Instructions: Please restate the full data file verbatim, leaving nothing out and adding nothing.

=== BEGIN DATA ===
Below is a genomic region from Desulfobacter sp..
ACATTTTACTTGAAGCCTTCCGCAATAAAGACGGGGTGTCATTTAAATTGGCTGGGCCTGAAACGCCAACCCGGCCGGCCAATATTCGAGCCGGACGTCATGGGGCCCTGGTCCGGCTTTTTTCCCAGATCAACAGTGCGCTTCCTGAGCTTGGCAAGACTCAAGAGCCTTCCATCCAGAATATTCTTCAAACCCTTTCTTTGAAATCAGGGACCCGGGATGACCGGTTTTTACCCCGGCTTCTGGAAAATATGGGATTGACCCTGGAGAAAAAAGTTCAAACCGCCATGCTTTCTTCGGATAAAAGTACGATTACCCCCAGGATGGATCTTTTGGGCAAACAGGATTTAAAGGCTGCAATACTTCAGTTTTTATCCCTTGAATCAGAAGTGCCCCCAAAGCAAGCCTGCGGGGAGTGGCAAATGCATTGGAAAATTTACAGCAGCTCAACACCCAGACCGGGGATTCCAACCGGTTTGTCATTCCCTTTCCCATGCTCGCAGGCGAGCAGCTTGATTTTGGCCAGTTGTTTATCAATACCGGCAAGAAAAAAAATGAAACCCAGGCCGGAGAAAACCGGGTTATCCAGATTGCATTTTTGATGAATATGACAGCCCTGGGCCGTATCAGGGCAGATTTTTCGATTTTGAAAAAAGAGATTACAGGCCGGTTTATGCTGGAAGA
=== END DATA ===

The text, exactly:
Below is a genomic region from Desulfobacter sp..
ACATTTTACTTGAAGCCTTCCGCAATAAAGACGGGGTGTCATTTAAATTGGCTGGGCCTGAAACGCCAACCCGGCCGGCCAATATTCGAGCCGGACGTCATGGGGCCCTGGTCCGGCTTTTTTCCCAGATCAACAGTGCGCTTCCTGAGCTTGGCAAGACTCAAGAGCCTTCCATCCAGAATATTCTTCAAACCCTTTCTTTGAAATCAGGGACCCGGGATGACCGGTTTTTACCCCGGCTTCTGGAAAATATGGGATTGACCCTGGAGAAAAAAGTTCAAACCGCCATGCTTTCTTCGGATAAAAGTACGATTACCCCCAGGATGGATCTTTTGGGCAAACAGGATTTAAAGGCTGCAATACTTCAGTTTTTATCCCTTGAATCAGAAGTGCCCCCAAAGCAAGCCTGCGGGGAGTGGCAAATGCATTGGAAAATTTACAGCAGCTCAACACCCAGACCGGGGATTCCAACCGGTTTGTCATTCCCTTTCCCATGCTCGCAGGCGAGCAGCTTGATTTTGGCCAGTTGTTTATCAATACCGGCAAGAAAAAAAATGAAACCCAGGCCGGAGAAAACCGGGTTATCCAGATTGCATTTTTGATGAATATGACAGCCCTGGGCCGTATCAGGGCAGATTTTTCGATTTTGAAAAAAGAGATTACAGGCCGGTTTATGCTGGAAGA